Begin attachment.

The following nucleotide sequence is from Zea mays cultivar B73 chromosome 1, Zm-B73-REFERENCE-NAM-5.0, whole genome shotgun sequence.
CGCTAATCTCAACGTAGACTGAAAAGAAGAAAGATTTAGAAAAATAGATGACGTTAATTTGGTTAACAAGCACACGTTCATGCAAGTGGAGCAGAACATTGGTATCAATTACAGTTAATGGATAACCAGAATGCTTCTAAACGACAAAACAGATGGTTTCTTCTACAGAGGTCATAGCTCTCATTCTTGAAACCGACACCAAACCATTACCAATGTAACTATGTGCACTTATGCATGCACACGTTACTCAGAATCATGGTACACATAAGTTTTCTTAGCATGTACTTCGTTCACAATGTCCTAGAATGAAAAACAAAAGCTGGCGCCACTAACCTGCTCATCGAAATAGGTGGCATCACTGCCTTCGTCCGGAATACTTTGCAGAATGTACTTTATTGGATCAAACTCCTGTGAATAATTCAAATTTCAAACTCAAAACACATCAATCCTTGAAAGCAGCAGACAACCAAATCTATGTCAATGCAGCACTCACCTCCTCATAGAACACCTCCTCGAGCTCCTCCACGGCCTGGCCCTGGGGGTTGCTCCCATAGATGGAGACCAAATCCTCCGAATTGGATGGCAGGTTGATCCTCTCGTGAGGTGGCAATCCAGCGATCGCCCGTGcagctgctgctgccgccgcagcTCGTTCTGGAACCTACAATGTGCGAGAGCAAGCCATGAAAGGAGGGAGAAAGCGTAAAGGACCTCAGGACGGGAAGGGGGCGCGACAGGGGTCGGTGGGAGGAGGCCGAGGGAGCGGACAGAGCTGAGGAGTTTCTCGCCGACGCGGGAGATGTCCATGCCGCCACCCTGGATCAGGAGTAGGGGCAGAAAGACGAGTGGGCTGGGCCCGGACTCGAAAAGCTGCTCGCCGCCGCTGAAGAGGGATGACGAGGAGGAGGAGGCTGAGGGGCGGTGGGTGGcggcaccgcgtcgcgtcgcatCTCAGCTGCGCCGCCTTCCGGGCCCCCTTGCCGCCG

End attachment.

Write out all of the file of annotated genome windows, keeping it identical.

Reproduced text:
The following nucleotide sequence is from Zea mays cultivar B73 chromosome 1, Zm-B73-REFERENCE-NAM-5.0, whole genome shotgun sequence.
CGCTAATCTCAACGTAGACTGAAAAGAAGAAAGATTTAGAAAAATAGATGACGTTAATTTGGTTAACAAGCACACGTTCATGCAAGTGGAGCAGAACATTGGTATCAATTACAGTTAATGGATAACCAGAATGCTTCTAAACGACAAAACAGATGGTTTCTTCTACAGAGGTCATAGCTCTCATTCTTGAAACCGACACCAAACCATTACCAATGTAACTATGTGCACTTATGCATGCACACGTTACTCAGAATCATGGTACACATAAGTTTTCTTAGCATGTACTTCGTTCACAATGTCCTAGAATGAAAAACAAAAGCTGGCGCCACTAACCTGCTCATCGAAATAGGTGGCATCACTGCCTTCGTCCGGAATACTTTGCAGAATGTACTTTATTGGATCAAACTCCTGTGAATAATTCAAATTTCAAACTCAAAACACATCAATCCTTGAAAGCAGCAGACAACCAAATCTATGTCAATGCAGCACTCACCTCCTCATAGAACACCTCCTCGAGCTCCTCCACGGCCTGGCCCTGGGGGTTGCTCCCATAGATGGAGACCAAATCCTCCGAATTGGATGGCAGGTTGATCCTCTCGTGAGGTGGCAATCCAGCGATCGCCCGTGcagctgctgctgccgccgcagcTCGTTCTGGAACCTACAATGTGCGAGAGCAAGCCATGAAAGGAGGGAGAAAGCGTAAAGGACCTCAGGACGGGAAGGGGGCGCGACAGGGGTCGGTGGGAGGAGGCCGAGGGAGCGGACAGAGCTGAGGAGTTTCTCGCCGACGCGGGAGATGTCCATGCCGCCACCCTGGATCAGGAGTAGGGGCAGAAAGACGAGTGGGCTGGGCCCGGACTCGAAAAGCTGCTCGCCGCCGCTGAAGAGGGATGACGAGGAGGAGGAGGCTGAGGGGCGGTGGGTGGcggcaccgcgtcgcgtcgcatCTCAGCTGCGCCGCCTTCCGGGCCCCCTTGCCGCCG